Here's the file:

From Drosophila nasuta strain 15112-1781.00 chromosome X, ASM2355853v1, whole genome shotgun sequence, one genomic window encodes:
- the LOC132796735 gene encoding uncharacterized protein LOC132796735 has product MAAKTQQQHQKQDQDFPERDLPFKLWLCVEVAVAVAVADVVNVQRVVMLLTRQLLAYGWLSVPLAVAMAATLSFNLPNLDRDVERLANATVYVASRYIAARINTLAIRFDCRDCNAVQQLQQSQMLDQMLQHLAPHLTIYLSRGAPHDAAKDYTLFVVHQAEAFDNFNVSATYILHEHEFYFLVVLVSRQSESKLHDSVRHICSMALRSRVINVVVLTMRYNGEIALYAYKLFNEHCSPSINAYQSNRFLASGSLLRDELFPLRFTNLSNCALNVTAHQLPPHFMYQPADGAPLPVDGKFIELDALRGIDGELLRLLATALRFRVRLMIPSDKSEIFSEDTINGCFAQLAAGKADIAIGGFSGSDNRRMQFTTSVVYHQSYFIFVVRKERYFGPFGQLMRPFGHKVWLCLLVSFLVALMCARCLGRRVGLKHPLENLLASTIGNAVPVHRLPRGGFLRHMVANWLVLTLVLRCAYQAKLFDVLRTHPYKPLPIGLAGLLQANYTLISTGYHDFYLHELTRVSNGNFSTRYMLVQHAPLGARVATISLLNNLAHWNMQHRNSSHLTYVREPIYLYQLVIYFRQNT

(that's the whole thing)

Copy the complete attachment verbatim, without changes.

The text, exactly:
From Drosophila nasuta strain 15112-1781.00 chromosome X, ASM2355853v1, whole genome shotgun sequence, one genomic window encodes:
- the LOC132796735 gene encoding uncharacterized protein LOC132796735 has product MAAKTQQQHQKQDQDFPERDLPFKLWLCVEVAVAVAVADVVNVQRVVMLLTRQLLAYGWLSVPLAVAMAATLSFNLPNLDRDVERLANATVYVASRYIAARINTLAIRFDCRDCNAVQQLQQSQMLDQMLQHLAPHLTIYLSRGAPHDAAKDYTLFVVHQAEAFDNFNVSATYILHEHEFYFLVVLVSRQSESKLHDSVRHICSMALRSRVINVVVLTMRYNGEIALYAYKLFNEHCSPSINAYQSNRFLASGSLLRDELFPLRFTNLSNCALNVTAHQLPPHFMYQPADGAPLPVDGKFIELDALRGIDGELLRLLATALRFRVRLMIPSDKSEIFSEDTINGCFAQLAAGKADIAIGGFSGSDNRRMQFTTSVVYHQSYFIFVVRKERYFGPFGQLMRPFGHKVWLCLLVSFLVALMCARCLGRRVGLKHPLENLLASTIGNAVPVHRLPRGGFLRHMVANWLVLTLVLRCAYQAKLFDVLRTHPYKPLPIGLAGLLQANYTLISTGYHDFYLHELTRVSNGNFSTRYMLVQHAPLGARVATISLLNNLAHWNMQHRNSSHLTYVREPIYLYQLVIYFRQNT